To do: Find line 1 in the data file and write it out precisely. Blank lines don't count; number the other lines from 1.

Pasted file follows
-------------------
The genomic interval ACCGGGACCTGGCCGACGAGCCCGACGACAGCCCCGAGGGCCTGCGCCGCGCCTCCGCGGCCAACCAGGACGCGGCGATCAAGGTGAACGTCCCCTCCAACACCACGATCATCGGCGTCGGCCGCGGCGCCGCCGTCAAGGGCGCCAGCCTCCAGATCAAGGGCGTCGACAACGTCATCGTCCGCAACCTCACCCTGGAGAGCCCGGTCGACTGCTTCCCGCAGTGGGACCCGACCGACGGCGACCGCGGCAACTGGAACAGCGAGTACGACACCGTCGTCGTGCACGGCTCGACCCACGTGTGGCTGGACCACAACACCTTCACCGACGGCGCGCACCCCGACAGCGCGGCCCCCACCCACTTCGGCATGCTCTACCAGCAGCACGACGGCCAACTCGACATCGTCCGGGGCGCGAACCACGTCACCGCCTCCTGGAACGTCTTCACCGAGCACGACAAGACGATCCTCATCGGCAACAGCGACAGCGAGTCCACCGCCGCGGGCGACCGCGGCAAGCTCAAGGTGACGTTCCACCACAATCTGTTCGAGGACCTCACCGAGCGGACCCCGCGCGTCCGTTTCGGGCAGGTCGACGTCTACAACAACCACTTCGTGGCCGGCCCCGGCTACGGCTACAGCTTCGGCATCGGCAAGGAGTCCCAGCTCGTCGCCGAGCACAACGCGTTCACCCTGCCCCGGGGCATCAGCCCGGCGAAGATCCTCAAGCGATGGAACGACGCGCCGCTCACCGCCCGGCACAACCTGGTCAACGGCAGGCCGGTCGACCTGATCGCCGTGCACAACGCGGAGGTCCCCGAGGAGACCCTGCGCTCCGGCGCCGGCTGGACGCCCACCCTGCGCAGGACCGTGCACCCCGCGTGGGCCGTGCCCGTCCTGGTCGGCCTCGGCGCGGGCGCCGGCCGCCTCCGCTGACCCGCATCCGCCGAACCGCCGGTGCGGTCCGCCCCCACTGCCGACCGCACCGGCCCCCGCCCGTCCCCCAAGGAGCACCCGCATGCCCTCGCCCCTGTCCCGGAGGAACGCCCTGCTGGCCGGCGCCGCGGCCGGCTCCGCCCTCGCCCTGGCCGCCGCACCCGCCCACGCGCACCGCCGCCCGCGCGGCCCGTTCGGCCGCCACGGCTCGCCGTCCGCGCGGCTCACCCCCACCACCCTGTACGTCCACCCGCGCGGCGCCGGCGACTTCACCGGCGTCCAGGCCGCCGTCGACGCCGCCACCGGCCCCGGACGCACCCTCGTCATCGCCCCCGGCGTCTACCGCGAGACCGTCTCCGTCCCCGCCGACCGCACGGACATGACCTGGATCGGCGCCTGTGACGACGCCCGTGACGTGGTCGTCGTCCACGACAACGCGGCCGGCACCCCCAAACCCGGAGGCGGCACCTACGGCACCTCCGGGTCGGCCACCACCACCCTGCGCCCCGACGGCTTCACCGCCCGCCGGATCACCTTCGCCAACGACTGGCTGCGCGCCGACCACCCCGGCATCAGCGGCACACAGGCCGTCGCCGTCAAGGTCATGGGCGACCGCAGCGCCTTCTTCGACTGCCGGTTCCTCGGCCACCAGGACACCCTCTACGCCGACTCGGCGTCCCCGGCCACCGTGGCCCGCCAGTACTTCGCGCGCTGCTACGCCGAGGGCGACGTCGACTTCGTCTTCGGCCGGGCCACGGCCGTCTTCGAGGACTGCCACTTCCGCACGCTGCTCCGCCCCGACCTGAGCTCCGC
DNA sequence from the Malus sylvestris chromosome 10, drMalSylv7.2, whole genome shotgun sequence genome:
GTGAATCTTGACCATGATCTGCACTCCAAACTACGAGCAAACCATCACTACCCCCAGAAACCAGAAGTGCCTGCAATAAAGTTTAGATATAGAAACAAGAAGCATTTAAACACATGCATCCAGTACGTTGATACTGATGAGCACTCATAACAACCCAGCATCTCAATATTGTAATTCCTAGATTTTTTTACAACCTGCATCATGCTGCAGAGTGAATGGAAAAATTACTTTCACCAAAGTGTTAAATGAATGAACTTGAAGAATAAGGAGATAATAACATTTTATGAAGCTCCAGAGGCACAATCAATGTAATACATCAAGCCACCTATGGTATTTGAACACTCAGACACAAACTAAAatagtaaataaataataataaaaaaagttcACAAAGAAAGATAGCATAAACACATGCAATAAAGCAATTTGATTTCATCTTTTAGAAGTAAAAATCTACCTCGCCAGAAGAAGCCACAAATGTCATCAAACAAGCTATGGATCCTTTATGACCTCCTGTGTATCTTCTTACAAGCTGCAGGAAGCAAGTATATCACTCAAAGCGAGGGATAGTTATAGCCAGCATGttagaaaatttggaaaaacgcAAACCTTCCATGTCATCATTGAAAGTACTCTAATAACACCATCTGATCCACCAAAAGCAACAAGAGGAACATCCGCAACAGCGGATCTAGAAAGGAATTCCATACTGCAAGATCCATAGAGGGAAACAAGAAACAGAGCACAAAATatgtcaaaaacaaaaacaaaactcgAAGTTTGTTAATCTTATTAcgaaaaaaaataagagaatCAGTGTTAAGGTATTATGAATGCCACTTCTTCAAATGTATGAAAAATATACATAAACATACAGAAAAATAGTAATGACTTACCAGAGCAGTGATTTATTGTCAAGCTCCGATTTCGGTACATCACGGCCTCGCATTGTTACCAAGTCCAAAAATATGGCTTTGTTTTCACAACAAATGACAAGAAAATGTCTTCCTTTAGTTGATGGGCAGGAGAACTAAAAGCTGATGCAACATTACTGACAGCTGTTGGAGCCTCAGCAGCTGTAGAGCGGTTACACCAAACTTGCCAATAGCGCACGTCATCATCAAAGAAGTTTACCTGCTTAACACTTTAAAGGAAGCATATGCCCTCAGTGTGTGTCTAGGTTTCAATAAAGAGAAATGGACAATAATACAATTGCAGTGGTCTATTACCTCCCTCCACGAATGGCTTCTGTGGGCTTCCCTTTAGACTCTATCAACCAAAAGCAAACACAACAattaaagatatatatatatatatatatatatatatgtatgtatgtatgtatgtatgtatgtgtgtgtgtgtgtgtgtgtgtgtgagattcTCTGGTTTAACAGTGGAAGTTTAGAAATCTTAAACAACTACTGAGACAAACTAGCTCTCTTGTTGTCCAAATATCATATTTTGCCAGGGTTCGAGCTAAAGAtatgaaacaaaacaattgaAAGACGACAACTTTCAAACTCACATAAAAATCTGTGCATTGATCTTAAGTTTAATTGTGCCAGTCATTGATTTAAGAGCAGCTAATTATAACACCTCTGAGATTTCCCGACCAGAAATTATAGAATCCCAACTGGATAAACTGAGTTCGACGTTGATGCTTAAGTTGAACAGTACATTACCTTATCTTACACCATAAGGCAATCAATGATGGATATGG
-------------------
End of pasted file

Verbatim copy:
The genomic interval ACCGGGACCTGGCCGACGAGCCCGACGACAGCCCCGAGGGCCTGCGCCGCGCCTCCGCGGCCAACCAGGACGCGGCGATCAAGGTGAACGTCCCCTCCAACACCACGATCATCGGCGTCGGCCGCGGCGCCGCCGTCAAGGGCGCCAGCCTCCAGATCAAGGGCGTCGACAACGTCATCGTCCGCAACCTCACCCTGGAGAGCCCGGTCGACTGCTTCCCGCAGTGGGACCCGACCGACGGCGACCGCGGCAACTGGAACAGCGAGTACGACACCGTCGTCGTGCACGGCTCGACCCACGTGTGGCTGGACCACAACACCTTCACCGACGGCGCGCACCCCGACAGCGCGGCCCCCACCCACTTCGGCATGCTCTACCAGCAGCACGACGGCCAACTCGACATCGTCCGGGGCGCGAACCACGTCACCGCCTCCTGGAACGTCTTCACCGAGCACGACAAGACGATCCTCATCGGCAACAGCGACAGCGAGTCCACCGCCGCGGGCGACCGCGGCAAGCTCAAGGTGACGTTCCACCACAATCTGTTCGAGGACCTCACCGAGCGGACCCCGCGCGTCCGTTTCGGGCAGGTCGACGTCTACAACAACCACTTCGTGGCCGGCCCCGGCTACGGCTACAGCTTCGGCATCGGCAAGGAGTCCCAGCTCGTCGCCGAGCACAACGCGTTCACCCTGCCCCGGGGCATCAGCCCGGCGAAGATCCTCAAGCGATGGAACGACGCGCCGCTCACCGCCCGGCACAACCTGGTCAACGGCAGGCCGGTCGACCTGATCGCCGTGCACAACGCGGAGGTCCCCGAGGAGACCCTGCGCTCCGGCGCCGGCTGGACGCCCACCCTGCGCAGGACCGTGCACCCCGCGTGGGCCGTGCCCGTCCTGGTCGGCCTCGGCGCGGGCGCCGGCCGCCTCCGCTGACCCGCATCCGCCGAACCGCCGGTGCGGTCCGCCCCCACTGCCGACCGCACCGGCCCCCGCCCGTCCCCCAAGGAGCACCCGCATGCCCTCGCCCCTGTCCCGGAGGAACGCCCTGCTGGCCGGCGCCGCGGCCGGCTCCGCCCTCGCCCTGGCCGCCGCACCCGCCCACGCGCACCGCCGCCCGCGCGGCCCGTTCGGCCGCCACGGCTCGCCGTCCGCGCGGCTCACCCCCACCACCCTGTACGTCCACCCGCGCGGCGCCGGCGACTTCACCGGCGTCCAGGCCGCCGTCGACGCCGCCACCGGCCCCGGACGCACCCTCGTCATCGCCCCCGGCGTCTACCGCGAGACCGTCTCCGTCCCCGCCGACCGCACGGACATGACCTGGATCGGCGCCTGTGACGACGCCCGTGACGTGGTCGTCGTCCACGACAACGCGGCCGGCACCCCCAAACCCGGAGGCGGCACCTACGGCACCTCCGGGTCGGCCACCACCACCCTGCGCCCCGACGGCTTCACCGCCCGCCGGATCACCTTCGCCAACGACTGGCTGCGCGCCGACCACCCCGGCATCAGCGGCACACAGGCCGTCGCCGTCAAGGTCATGGGCGACCGCAGCGCCTTCTTCGACTGCCGGTTCCTCGGCCACCAGGACACCCTCTACGCCGACTCGGCGTCCCCGGCCACCGTGGCCCGCCAGTACTTCGCGCGCTGCTACGCCGAGGGCGACGTCGACTTCGTCTTCGGCCGGGCCACGGCCGTCTTCGAGGACTGCCACTTCCGCACGCTGCTCCGCCCCGACCTGAGCTCCGC